You can get a flat-fee MLS listing on services like [Promotion and website deleted by Zillow moderator. See our Good Neighbor Policy.] I highly recommend you give them a shot.
  • November 02 2014
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Profile picture for sunnyview
"Susanne, if you see unscrupulous agents every day, are you filing complaints against them?  To, you know,protect us?"

That would be nice, but it seems that it rarely happens if at all. Often every one knows who the bad players are, but few are willing to kick them out of the game. Many agents simply don't want to get involved. 
  • May 13 2014
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Profile picture for themorrigan20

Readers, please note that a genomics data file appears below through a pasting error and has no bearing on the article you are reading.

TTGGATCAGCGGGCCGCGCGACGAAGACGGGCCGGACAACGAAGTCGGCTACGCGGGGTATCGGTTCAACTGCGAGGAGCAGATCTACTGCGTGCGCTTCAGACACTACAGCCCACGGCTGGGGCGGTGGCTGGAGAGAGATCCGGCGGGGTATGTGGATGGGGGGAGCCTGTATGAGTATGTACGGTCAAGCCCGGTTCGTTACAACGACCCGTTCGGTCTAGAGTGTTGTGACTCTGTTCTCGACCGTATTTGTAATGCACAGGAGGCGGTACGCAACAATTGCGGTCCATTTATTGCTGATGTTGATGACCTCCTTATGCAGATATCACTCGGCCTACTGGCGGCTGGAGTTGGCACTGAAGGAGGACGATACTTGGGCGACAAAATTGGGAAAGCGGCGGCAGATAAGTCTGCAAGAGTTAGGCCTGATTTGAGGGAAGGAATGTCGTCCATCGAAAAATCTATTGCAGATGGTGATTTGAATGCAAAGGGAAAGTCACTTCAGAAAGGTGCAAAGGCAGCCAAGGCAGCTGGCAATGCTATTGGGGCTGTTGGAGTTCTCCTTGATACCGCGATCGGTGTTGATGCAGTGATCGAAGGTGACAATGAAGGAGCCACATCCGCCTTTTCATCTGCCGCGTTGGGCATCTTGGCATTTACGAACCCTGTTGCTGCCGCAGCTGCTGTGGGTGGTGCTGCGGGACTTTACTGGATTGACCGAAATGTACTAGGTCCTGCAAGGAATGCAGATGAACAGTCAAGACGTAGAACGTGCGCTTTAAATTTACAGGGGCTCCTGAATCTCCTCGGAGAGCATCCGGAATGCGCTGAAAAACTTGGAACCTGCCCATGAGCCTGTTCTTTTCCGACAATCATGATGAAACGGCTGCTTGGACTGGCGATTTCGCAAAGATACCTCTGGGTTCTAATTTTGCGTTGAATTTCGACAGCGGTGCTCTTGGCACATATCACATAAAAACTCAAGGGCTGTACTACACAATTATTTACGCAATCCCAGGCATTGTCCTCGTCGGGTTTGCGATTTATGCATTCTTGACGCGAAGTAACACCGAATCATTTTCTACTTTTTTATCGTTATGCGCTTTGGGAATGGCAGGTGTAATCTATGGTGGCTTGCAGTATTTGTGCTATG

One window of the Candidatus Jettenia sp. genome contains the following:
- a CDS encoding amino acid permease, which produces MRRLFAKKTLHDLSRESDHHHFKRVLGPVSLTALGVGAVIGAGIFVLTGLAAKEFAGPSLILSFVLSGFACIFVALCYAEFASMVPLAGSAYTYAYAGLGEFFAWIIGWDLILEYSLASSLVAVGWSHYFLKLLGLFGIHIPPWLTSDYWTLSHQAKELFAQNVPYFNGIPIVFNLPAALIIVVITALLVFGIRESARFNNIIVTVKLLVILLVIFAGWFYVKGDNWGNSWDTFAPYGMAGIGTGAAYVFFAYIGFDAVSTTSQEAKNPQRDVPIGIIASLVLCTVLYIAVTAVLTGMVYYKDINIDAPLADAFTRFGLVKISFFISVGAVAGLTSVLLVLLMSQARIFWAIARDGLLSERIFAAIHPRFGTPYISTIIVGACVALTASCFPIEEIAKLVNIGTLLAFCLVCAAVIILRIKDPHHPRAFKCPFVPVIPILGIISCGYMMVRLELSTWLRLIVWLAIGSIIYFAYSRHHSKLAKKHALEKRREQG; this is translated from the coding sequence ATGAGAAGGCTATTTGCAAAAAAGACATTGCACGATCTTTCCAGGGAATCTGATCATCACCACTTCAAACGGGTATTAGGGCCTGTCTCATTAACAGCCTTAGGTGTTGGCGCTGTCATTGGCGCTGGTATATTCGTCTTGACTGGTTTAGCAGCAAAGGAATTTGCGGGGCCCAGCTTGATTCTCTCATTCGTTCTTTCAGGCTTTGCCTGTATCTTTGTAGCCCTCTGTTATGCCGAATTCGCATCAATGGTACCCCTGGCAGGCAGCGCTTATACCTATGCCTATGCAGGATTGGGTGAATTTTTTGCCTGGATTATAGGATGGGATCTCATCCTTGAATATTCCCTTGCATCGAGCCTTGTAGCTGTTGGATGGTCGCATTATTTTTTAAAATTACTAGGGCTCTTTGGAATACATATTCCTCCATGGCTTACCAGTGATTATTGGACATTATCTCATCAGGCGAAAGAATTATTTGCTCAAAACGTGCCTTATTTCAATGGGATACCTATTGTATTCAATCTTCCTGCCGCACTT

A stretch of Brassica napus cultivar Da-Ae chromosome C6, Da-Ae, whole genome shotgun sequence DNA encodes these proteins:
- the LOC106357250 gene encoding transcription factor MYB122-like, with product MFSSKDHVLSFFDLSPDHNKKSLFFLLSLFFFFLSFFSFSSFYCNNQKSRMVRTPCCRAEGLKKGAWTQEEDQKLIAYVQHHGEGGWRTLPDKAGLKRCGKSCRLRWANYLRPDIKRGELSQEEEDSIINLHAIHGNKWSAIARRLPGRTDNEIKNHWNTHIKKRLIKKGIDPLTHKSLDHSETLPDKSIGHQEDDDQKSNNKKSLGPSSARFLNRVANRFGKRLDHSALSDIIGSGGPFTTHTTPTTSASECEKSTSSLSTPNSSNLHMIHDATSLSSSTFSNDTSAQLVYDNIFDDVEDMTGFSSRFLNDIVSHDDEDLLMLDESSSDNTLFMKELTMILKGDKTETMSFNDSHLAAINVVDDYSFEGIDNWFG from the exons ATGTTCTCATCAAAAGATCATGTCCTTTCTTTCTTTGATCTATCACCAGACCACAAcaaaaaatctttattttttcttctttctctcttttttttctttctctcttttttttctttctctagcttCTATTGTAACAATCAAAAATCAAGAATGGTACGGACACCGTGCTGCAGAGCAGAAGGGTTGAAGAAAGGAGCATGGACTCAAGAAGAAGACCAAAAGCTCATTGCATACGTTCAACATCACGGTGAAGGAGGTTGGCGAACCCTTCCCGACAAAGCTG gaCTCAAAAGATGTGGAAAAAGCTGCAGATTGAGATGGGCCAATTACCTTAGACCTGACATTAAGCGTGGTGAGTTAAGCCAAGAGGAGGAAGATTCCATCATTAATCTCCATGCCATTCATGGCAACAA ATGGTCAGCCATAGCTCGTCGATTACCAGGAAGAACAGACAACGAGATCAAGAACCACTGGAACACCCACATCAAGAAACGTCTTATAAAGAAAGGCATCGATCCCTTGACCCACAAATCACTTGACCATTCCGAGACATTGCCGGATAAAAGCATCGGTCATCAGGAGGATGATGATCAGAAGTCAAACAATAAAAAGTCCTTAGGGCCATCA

Carol, speaking for myself I do know the answers to the questions you posited.  I also know the seller's agent isn't going to protect me either.  Did I ever tell you about my seller's agent who said I was in violation of the law if I didn't read the buyer's home inspection report?  He was the same one who tried to rewrite an amendment to hide material facts from the buyer's lender.  Please explain how he was looking out for me by telling me, the seller, how I had a LEGAL OBLIGATION to read the home inspection report.  The "rep" from the Real Estate Commission in GA - Rosa something - was deliberately noncomprehending of my complaint and kept repeating that I had OK'd the inspection.   When I tried to get her to read the email in question, she simply started hooting "WOO hoo hoo hoo!  WOO hoo hoo hoo!" into the phone.  He's still out there, workin' hard for his clients!